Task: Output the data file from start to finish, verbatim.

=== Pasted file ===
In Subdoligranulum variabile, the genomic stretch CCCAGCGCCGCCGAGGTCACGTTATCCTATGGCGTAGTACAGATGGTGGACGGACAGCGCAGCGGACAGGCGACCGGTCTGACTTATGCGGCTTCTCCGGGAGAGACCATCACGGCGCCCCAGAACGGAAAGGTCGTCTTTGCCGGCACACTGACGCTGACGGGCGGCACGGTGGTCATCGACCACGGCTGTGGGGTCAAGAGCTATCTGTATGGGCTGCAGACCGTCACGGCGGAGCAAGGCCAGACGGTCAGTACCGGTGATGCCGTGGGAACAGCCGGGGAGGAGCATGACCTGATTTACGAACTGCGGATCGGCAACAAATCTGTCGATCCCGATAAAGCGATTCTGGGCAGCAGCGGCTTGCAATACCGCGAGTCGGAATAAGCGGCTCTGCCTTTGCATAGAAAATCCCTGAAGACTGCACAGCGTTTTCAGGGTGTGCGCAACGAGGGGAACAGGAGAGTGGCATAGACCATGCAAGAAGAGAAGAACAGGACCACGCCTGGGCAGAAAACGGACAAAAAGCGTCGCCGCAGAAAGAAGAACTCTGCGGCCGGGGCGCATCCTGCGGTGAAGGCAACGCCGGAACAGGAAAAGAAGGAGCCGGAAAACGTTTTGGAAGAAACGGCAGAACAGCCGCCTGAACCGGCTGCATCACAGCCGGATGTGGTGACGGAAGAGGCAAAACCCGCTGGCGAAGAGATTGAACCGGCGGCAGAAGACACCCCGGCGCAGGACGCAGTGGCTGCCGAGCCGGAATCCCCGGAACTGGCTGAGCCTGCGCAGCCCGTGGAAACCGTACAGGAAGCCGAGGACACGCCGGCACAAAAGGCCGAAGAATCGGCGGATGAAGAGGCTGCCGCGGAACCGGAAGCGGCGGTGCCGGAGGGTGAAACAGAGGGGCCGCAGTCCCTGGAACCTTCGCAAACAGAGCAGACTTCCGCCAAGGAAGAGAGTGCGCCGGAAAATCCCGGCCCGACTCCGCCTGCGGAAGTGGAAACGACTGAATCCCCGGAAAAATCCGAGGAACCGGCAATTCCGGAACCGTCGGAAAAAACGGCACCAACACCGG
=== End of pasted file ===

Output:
In Subdoligranulum variabile, the genomic stretch CCCAGCGCCGCCGAGGTCACGTTATCCTATGGCGTAGTACAGATGGTGGACGGACAGCGCAGCGGACAGGCGACCGGTCTGACTTATGCGGCTTCTCCGGGAGAGACCATCACGGCGCCCCAGAACGGAAAGGTCGTCTTTGCCGGCACACTGACGCTGACGGGCGGCACGGTGGTCATCGACCACGGCTGTGGGGTCAAGAGCTATCTGTATGGGCTGCAGACCGTCACGGCGGAGCAAGGCCAGACGGTCAGTACCGGTGATGCCGTGGGAACAGCCGGGGAGGAGCATGACCTGATTTACGAACTGCGGATCGGCAACAAATCTGTCGATCCCGATAAAGCGATTCTGGGCAGCAGCGGCTTGCAATACCGCGAGTCGGAATAAGCGGCTCTGCCTTTGCATAGAAAATCCCTGAAGACTGCACAGCGTTTTCAGGGTGTGCGCAACGAGGGGAACAGGAGAGTGGCATAGACCATGCAAGAAGAGAAGAACAGGACCACGCCTGGGCAGAAAACGGACAAAAAGCGTCGCCGCAGAAAGAAGAACTCTGCGGCCGGGGCGCATCCTGCGGTGAAGGCAACGCCGGAACAGGAAAAGAAGGAGCCGGAAAACGTTTTGGAAGAAACGGCAGAACAGCCGCCTGAACCGGCTGCATCACAGCCGGATGTGGTGACGGAAGAGGCAAAACCCGCTGGCGAAGAGATTGAACCGGCGGCAGAAGACACCCCGGCGCAGGACGCAGTGGCTGCCGAGCCGGAATCCCCGGAACTGGCTGAGCCTGCGCAGCCCGTGGAAACCGTACAGGAAGCCGAGGACACGCCGGCACAAAAGGCCGAAGAATCGGCGGATGAAGAGGCTGCCGCGGAACCGGAAGCGGCGGTGCCGGAGGGTGAAACAGAGGGGCCGCAGTCCCTGGAACCTTCGCAAACAGAGCAGACTTCCGCCAAGGAAGAGAGTGCGCCGGAAAATCCCGGCCCGACTCCGCCTGCGGAAGTGGAAACGACTGAATCCCCGGAAAAATCCGAGGAACCGGCAATTCCGGAACCGTCGGAAAAAACGGCACCAACACCGG